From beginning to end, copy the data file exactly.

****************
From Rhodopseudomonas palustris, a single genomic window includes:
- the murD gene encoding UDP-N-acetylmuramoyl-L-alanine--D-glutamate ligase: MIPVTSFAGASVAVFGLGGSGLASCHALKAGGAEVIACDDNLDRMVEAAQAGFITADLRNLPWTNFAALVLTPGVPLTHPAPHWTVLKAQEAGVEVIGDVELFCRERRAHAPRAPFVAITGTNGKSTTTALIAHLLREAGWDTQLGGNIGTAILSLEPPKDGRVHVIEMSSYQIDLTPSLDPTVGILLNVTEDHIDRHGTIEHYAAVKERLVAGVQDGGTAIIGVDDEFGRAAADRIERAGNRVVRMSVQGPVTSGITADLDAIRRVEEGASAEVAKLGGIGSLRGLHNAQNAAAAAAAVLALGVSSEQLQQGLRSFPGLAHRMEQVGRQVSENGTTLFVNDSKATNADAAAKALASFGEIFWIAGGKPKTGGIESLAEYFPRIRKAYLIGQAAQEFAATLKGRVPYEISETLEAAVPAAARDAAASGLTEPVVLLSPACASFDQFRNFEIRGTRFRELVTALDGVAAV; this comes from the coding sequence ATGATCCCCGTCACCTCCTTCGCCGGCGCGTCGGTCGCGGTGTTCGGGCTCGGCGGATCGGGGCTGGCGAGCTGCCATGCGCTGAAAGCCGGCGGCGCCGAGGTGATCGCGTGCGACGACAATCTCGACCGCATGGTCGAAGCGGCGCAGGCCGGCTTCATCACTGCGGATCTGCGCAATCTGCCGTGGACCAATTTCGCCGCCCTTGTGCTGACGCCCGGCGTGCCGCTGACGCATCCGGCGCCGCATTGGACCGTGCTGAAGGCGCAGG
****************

From Rhodopseudomonas palustris, a single genomic window includes:
- the murD gene encoding UDP-N-acetylmuramoyl-L-alanine--D-glutamate ligase: MIPVTSFAGASVAVFGLGGSGLASCHALKAGGAEVIACDDNLDRMVEAAQAGFITADLRNLPWTNFAALVLTPGVPLTHPAPHWTVLKAQEAGVEVIGDVELFCRERRAHAPRAPFVAITGTNGKSTTTALIAHLLREAGWDTQLGGNIGTAILSLEPPKDGRVHVIEMSSYQIDLTPSLDPTVGILLNVTEDHIDRHGTIEHYAAVKERLVAGVQDGGTAIIGVDDEFGRAAADRIERAGNRVVRMSVQGPVTSGITADLDAIRRVEEGASAEVAKLGGIGSLRGLHNAQNAAAAAAAVLALGVSSEQLQQGLRSFPGLAHRMEQVGRQVSENGTTLFVNDSKATNADAAAKALASFGEIFWIAGGKPKTGGIESLAEYFPRIRKAYLIGQAAQEFAATLKGRVPYEISETLEAAVPAAARDAAASGLTEPVVLLSPACASFDQFRNFEIRGTRFRELVTALDGVAAV; this comes from the coding sequence ATGATCCCCGTCACCTCCTTCGCCGGCGCGTCGGTCGCGGTGTTCGGGCTCGGCGGATCGGGGCTGGCGAGCTGCCATGCGCTGAAAGCCGGCGGCGCCGAGGTGATCGCGTGCGACGACAATCTCGACCGCATGGTCGAAGCGGCGCAGGCCGGCTTCATCACTGCGGATCTGCGCAATCTGCCGTGGACCAATTTCGCCGCCCTTGTGCTGACGCCCGGCGTGCCGCTGACGCATCCGGCGCCGCATTGGACCGTGCTGAAGGCGCAGG